BrainTrust Query: Google Street View to Take Consumers Inside of Stores
Through a special arrangement, presented here for discussion is a summary of a current article from the Retail Prophet Consulting blog.
If you use Google maps, then you’re probably familiar with Street View. As the name suggests, Street View allows users to virtually fly down to street level and have a 360-degree look around.
In April of this year Google began expanding the concept to include 360-degree photography of interior business spaces within Street View functionality. Now the program is officially rolling out in Australia, Japan, the U.S., and New Zealand and is focusing exclusively on small businesses, including restaurants, bars and retail stores. Businesses who want to have their location photographed by a “Google-trusted” photographer have to apply.
This is about more than pretty pictures.
According to Google, the idea behind shooting interiors is to provide potential customers with immersive imagery that would simply make them more comfortable with deciding to visit businesses. But I think there’s more to this than Google is admitting to at the moment.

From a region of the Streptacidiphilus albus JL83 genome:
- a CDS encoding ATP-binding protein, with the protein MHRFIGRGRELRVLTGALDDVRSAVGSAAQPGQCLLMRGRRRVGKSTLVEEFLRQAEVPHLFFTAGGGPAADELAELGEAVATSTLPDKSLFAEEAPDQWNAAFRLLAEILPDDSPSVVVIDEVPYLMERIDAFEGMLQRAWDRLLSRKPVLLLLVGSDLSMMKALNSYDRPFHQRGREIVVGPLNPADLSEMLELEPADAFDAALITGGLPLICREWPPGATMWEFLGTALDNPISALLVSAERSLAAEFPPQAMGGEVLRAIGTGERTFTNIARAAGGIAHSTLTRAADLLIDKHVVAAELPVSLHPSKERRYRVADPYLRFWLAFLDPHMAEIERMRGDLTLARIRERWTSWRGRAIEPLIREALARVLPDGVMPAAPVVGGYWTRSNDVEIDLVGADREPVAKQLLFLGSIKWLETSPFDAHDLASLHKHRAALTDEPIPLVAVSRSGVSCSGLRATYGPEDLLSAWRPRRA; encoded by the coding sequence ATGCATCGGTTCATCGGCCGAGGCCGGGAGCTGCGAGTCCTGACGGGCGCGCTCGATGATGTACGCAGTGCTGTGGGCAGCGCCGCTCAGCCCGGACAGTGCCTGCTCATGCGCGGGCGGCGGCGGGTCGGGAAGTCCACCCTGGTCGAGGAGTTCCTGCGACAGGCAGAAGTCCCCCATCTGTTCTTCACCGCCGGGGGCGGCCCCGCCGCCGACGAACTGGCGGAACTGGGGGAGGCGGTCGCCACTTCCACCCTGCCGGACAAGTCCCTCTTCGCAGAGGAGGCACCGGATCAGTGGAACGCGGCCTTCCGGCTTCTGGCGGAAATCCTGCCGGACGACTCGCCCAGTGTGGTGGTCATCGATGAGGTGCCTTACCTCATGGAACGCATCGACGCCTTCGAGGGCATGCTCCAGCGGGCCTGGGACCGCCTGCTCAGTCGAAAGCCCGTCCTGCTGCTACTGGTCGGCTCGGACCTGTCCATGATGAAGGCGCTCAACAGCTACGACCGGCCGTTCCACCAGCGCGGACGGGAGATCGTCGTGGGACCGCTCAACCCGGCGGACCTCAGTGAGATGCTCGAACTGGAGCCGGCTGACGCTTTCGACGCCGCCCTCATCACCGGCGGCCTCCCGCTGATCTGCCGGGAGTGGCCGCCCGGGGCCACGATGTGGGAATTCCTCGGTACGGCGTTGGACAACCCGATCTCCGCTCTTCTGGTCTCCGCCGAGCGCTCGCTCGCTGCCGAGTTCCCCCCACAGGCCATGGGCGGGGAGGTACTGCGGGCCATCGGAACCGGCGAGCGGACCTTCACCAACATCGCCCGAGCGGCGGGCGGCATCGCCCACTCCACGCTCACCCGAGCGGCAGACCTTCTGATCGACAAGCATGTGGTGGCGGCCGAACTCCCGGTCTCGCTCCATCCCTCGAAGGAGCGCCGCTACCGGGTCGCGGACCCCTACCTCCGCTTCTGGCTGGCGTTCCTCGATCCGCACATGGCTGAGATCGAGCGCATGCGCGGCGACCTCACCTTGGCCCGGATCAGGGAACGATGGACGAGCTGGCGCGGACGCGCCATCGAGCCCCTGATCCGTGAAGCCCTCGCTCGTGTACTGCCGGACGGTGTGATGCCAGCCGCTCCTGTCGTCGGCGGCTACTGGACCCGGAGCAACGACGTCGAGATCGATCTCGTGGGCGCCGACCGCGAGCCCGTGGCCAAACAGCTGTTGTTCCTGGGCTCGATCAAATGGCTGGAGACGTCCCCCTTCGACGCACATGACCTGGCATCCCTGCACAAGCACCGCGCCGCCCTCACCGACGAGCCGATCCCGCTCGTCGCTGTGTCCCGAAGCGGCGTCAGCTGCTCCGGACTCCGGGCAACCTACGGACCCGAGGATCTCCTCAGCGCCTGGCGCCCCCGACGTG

The opportunity lies in the astounding fact that almost half of all small retailers in North America do not have a website of any kind. Those that do often have something that looks like a glorified yellow pages ad — static and outdated.
A fully-baked Places page now can contain reviews, maps, directions, telephone numbers, offers and an immersive 360-degree tour of the location and surrounding area. Add applications like Google Checkout and you have a fully functioning website with e-commerce capability, a quantum leap for the average small retailer. My bet would be that that’s exactly what Google wants business owners to begin to regard their Places page as — their website.
I’m seen, therefore I am.
Small retailers have never really excelled at e-commerce. The reason in most cases is quite simple. Many buyers feel that there’s a risk in ordering something from some hole-in-the-wall store they’ve never heard of. Without a well-known store brand name to rely on, most consumers aren’t willing to chance it. It’s been a perennial problem for small retailers.
Through Street View’s interior shots, would-be consumers can at least confirm that the store in fact exists, lending a significant sense of pre-buy confidence. If the store also happens to be well kept, stocked and merchandised (at least at the time it was photographed), it might just seal the deal.
Discussion Questions: What effect will Google Street View have on smaller retailers? Do you see a potential for Google Places, Google Street View and Google Checkout to jump-start e-commerce for smaller retailers?